SpongeBob Squarepants: Battle For Bikini Bottom was one of the most highly regarded and beloved licensed games to come out during the era of the original Xbox, PS2, and Gamecube. Now, thanks to THQ Nordic and the folks at developers Heavy Iron Studios and Purple Lamp Studios, the game has been Rehydrated and given a new coat of paint for modern platforms. Right off the bat, fans will notice that the new graphics closely resemble the recent 3D movies while simultaneously leaning more towards the look of the classic 2D show. I like this look overall as it offers a little something for everyone, much like the show it’s based on.
Battle For Bikini Bottom Rehydrated is about as wholesome as games can get. You won’t find much here to raise an alarm that isn’t also in many of Nintendo’s best and most beloved platformers. Quirky, colorful characters and plenty of zany worlds to explore will keep kids and adults alike entertained for hours. There is no foul language, sexuality, no mention of religion, or anything else that might earn a T rating or worse. All of the violence is against robots or jellyfish and other enemies that SpongBob has encountered in the show.
Battle For Bikini Bottom Rehydrated (BFBBR) is not a remake, but it also doesn’t feel like a cheap attempt to cash in on players’ nostalgia for the original. The developers have added some new content this time around in the form of boss battles (like a Robo-Squidward) that were cut from the original game. There is also a new two-player horde mode that can be played both locally and online with friends and family. That being said, much of the gameplay—which involves platforming through 3D objects, searching for collectibles, and defeating simple enemies—is largely unchanged, and this is where some gamers may start to find fault with the game, as it can feel very dated at times.
For example, the larger enemies and most bosses go by the rule of three, meaning that once you hit them three times the fight’s over and the player can claim the spoils of victory. This usually comes in the form of a collectible, of which there are many in BFBBR. Shiny things act as a currency and can be used to unlock new levels in the hub, purchase Golden Spatulas, or open up certain sections of a level. Other collectibles include SpongeBob’s underwear, which act as Hit Points. Four pairs can be carried at once and you’ll always be collecting SpongeBob’s undies even when playing as Patrick or Sandy. You’ll also be finding Patrick’s socks, which didn’t seem to have any effect on gameplay other than adding a new goal to complete.
Another aspect of gameplay that some may find outdated is the need to trek back to a Bus Stop to swap out characters, as some levels almost exclusively require the skills of Patrick or Sandy. Each character has their own strengths to offer. SpongeBob is your all-around hero who can jump high, sneak up on enemies, and fight with the best of them. Sandy uses her lasso to lash out at enemies from a distance and can even use it as a helicopter to glide long distances and cross gaps in the levels. Meanwhile, Patrick is kind of a tank, picking up and throwing stunned enemies and most objects in the environment to hit other enemies or distant switches, which opens new paths in a level. This switching requirement didn’t bother me all that much, though. What was really jarring was the new voice actor for Mr. Krabs. Almost all of the voice cast of the SpongeBob TV show return to reprise their roles for this remaster, with the exception of Clancy Brown.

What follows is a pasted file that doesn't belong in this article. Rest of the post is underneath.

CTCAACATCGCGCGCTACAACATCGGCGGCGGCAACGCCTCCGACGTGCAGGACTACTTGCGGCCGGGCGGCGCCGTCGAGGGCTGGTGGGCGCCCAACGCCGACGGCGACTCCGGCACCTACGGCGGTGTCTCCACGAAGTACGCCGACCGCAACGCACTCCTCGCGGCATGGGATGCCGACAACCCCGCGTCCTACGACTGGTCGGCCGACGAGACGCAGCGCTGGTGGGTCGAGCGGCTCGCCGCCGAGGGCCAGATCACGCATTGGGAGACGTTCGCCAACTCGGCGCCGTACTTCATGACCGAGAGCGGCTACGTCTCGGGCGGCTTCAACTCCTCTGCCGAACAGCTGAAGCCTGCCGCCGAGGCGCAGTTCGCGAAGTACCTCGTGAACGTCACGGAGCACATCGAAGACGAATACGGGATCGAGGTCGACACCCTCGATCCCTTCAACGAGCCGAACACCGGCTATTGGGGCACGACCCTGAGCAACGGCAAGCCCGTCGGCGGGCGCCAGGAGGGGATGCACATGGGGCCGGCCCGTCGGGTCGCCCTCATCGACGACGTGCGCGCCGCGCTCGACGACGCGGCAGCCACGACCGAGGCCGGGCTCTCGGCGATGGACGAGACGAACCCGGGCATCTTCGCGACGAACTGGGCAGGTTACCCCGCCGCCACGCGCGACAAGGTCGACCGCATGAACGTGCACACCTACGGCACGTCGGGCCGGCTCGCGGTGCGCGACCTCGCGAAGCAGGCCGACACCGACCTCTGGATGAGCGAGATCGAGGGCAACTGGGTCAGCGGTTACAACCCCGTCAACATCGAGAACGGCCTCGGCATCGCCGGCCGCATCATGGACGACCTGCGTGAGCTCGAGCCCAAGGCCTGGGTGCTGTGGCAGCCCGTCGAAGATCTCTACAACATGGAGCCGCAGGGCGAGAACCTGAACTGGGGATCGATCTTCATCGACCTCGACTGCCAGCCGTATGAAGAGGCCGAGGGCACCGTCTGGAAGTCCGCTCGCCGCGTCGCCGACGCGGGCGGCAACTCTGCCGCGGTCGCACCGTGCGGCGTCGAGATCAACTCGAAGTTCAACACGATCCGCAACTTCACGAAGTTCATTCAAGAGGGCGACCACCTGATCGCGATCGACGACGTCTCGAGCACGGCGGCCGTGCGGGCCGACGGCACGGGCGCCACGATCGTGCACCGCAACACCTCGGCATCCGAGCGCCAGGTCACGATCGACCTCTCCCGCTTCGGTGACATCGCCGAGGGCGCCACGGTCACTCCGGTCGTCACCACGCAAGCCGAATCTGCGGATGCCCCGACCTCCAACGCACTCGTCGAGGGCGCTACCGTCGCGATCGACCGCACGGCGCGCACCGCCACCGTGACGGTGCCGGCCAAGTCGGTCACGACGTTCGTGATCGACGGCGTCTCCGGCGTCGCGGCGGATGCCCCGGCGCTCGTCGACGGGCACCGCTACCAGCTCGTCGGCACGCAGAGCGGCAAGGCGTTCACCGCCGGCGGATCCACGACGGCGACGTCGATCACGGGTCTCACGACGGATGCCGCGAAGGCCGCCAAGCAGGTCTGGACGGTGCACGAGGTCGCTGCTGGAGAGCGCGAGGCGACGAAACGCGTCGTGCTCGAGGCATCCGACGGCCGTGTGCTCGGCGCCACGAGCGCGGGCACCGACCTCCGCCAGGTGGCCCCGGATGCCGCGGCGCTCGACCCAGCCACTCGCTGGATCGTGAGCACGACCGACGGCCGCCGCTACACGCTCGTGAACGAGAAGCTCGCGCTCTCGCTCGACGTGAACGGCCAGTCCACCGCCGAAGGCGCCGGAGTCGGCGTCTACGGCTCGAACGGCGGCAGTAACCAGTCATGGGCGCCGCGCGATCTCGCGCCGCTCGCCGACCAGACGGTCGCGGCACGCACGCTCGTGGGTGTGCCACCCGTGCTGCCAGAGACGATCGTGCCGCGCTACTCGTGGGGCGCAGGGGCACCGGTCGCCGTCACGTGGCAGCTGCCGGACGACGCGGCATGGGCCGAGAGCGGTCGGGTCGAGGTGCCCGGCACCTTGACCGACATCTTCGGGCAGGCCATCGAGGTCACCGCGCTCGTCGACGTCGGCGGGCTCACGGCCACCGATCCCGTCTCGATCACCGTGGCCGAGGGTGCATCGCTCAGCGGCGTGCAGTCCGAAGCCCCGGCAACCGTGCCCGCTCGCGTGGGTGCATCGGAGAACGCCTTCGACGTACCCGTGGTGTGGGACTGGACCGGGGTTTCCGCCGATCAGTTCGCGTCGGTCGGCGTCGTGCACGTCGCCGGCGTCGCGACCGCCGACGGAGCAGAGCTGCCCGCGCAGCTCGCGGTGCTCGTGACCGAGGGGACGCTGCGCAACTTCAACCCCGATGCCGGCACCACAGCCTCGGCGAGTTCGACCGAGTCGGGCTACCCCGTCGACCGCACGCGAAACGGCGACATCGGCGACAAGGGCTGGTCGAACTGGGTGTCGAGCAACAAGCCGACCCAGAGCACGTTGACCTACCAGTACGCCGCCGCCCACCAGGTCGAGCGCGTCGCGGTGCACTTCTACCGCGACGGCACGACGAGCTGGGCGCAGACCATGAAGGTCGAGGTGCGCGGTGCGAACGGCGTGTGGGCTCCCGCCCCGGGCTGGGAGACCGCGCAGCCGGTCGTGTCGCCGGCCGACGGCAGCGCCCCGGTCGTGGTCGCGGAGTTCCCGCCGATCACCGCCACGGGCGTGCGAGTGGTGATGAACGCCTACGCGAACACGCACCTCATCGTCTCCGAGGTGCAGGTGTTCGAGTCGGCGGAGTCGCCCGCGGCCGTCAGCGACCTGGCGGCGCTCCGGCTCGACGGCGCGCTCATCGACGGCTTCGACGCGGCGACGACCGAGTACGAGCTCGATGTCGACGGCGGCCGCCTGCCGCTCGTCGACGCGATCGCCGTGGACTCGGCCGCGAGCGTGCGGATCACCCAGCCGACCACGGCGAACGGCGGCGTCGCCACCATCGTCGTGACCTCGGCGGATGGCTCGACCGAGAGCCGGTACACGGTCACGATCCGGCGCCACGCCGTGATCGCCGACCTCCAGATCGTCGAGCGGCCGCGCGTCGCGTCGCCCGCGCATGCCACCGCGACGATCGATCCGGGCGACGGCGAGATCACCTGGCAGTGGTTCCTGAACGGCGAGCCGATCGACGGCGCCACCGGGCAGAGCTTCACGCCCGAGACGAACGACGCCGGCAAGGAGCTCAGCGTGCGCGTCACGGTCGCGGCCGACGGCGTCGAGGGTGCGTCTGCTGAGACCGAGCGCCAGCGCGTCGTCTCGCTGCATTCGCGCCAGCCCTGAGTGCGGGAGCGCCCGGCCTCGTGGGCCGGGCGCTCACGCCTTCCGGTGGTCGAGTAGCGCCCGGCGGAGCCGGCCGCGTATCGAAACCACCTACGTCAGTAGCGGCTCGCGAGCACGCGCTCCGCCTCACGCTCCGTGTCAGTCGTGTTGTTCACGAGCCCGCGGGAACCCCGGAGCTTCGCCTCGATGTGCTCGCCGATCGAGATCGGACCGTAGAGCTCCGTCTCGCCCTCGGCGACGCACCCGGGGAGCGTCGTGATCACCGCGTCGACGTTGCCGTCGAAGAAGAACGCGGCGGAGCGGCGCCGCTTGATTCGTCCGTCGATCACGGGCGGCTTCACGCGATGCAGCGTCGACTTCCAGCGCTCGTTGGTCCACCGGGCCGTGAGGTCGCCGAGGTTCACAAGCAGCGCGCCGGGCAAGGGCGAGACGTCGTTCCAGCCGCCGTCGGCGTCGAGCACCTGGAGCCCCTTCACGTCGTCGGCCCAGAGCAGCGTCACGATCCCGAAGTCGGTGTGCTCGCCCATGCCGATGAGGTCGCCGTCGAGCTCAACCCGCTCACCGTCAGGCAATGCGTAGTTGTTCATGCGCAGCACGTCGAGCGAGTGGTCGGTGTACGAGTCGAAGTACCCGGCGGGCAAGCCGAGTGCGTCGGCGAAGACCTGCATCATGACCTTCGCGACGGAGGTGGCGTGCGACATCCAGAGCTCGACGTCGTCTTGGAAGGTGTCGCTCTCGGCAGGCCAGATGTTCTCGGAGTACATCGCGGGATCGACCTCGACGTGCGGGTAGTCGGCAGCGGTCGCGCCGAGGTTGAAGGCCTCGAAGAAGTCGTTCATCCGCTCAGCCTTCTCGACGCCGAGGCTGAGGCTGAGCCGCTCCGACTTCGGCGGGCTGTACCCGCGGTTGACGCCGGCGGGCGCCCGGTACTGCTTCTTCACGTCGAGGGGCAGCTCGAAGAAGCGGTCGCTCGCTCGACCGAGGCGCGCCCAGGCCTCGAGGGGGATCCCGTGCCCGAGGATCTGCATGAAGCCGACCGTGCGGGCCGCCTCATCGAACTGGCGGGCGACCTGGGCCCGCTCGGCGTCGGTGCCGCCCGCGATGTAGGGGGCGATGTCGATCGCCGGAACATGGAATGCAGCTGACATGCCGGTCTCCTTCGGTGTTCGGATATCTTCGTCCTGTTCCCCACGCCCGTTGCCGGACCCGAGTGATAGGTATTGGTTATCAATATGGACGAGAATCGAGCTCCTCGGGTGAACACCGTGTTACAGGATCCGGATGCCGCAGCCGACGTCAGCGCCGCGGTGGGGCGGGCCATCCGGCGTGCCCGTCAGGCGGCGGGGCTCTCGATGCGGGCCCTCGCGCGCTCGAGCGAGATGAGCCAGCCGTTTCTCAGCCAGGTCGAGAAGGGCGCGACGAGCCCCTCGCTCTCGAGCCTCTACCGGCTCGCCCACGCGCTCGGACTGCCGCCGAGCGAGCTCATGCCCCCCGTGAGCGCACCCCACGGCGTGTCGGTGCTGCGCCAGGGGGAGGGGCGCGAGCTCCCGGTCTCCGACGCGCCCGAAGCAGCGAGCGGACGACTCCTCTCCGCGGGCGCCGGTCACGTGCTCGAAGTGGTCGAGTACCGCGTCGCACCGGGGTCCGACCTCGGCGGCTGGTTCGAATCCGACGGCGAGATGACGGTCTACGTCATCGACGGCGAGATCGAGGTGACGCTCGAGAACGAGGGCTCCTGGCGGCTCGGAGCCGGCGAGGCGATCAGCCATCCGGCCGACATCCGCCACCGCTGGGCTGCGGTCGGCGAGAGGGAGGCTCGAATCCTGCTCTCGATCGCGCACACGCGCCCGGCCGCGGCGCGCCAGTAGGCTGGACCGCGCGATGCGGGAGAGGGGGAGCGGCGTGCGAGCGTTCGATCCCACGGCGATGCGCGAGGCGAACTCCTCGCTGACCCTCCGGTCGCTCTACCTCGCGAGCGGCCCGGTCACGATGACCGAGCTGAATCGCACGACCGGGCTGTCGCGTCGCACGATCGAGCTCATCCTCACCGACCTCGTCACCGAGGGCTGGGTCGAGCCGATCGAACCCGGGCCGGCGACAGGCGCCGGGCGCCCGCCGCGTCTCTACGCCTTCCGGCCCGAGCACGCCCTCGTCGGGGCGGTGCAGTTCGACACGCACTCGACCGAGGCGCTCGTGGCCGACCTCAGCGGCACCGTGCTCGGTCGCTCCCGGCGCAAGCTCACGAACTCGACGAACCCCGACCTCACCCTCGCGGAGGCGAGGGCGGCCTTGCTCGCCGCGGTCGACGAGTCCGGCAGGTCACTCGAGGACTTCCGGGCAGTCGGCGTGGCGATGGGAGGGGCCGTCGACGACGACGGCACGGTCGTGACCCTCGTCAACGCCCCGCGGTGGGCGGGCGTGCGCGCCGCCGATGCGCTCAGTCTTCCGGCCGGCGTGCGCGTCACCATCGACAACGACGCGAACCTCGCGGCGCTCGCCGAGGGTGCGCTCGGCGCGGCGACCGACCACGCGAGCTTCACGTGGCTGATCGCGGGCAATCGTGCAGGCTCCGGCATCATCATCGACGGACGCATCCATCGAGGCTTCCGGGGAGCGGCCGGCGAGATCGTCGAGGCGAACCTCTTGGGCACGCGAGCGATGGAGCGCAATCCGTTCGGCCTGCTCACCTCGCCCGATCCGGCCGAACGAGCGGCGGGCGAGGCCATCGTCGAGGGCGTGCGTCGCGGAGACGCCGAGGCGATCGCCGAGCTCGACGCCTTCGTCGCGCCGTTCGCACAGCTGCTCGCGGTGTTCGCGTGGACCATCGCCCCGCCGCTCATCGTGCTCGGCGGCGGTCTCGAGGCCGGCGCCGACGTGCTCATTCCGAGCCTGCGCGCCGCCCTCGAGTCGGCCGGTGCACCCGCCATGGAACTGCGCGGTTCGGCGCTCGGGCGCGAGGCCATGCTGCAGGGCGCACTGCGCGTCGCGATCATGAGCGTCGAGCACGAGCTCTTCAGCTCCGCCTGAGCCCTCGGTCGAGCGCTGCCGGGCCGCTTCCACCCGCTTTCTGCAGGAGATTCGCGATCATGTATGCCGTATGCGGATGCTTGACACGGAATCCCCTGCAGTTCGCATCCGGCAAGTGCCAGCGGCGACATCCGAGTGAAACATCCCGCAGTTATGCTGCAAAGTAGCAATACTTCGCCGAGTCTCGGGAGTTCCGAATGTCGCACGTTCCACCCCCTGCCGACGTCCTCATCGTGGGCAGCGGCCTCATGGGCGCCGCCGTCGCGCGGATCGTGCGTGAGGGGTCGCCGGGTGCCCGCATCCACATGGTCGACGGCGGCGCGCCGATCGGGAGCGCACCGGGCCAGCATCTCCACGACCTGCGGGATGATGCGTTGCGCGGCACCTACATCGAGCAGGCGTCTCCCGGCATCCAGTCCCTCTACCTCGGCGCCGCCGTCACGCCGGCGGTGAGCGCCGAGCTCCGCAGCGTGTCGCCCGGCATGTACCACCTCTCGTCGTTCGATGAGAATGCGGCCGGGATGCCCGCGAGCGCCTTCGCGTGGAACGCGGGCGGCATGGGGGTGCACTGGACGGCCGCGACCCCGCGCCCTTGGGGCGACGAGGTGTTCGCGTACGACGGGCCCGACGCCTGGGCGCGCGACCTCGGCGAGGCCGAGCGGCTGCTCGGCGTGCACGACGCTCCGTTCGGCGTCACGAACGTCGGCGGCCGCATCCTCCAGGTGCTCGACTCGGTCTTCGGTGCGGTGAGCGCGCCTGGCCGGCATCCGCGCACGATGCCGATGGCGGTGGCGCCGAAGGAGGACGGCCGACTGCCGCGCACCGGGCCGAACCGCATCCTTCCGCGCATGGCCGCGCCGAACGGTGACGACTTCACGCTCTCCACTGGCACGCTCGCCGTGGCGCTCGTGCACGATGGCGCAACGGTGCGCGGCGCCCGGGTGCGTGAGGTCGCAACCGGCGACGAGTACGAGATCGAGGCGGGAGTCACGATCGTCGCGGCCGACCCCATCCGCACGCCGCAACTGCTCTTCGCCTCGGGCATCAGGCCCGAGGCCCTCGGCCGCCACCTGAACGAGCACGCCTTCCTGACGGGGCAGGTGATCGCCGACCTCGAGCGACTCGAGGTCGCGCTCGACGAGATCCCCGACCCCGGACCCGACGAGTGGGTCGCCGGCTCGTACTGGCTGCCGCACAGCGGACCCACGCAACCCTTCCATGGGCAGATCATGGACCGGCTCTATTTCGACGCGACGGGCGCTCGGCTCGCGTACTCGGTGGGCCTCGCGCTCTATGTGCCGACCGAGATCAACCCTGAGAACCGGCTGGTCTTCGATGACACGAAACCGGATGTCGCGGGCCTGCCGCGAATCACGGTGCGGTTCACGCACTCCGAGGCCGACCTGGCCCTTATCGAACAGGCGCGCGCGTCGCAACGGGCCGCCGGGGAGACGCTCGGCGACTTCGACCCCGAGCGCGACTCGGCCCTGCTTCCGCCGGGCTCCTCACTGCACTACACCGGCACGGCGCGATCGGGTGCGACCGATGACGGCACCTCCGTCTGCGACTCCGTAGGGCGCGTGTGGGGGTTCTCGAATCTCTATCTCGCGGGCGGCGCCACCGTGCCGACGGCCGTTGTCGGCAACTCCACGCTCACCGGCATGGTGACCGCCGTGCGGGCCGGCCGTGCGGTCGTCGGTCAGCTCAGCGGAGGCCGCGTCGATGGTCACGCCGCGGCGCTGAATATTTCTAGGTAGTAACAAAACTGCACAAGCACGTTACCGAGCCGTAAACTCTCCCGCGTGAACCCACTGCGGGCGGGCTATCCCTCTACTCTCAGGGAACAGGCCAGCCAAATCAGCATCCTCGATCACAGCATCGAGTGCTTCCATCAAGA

While I understand that VO work can be all over the place sometimes, all of the characters are a mirror image of their cartoon counterparts…and then there is Mr. Krabs. While his IMDB page is extensive, and he has played the character before, Joe Whyte’s portrayal of Mr. Krabs falls flat in this release. Anytime Mr. Krabs was on screen I cringed at every spoken line, which sounded like a really poor imitation of Clancy Brown’s iconic performance. That’s not to say that Joe isn’t a great actor—his resume speaks for itself—it’s just that he didn’t quite nail the inflection in Mr. Krab’s voice and delivery of certain lines that makes him such an iconic, funny, and beloved character.
Despite these qualms, you won’t really find a better game for families at the moment. BFBBR is still one of the best licensed games ever made and while it doesn’t eschew any gameplay conventions of the past, it does offer enough new content to please both longtime fans and those new to the character and franchise it’s based on. If you’re looking for a fun, easy game to enjoy with your kids, this is the one to get right now, and the best part is that it comes at a budget price of just $29.99 on most platforms. With the Switch tax on physical copies (printing the game to the cartridge costs more for the company which means consumers often pay a higher price at retail) it may be a bit more, but it’s just good clean F.U.N anywhere and anytime at all down here in the deep blue sea!
The Bottom Line
SpongeBob Squarepants: Battle For Bikini Bottom Rehydrated is a fun, colorful, and funny remake of the beloved classic that brings together everything fans love about the show.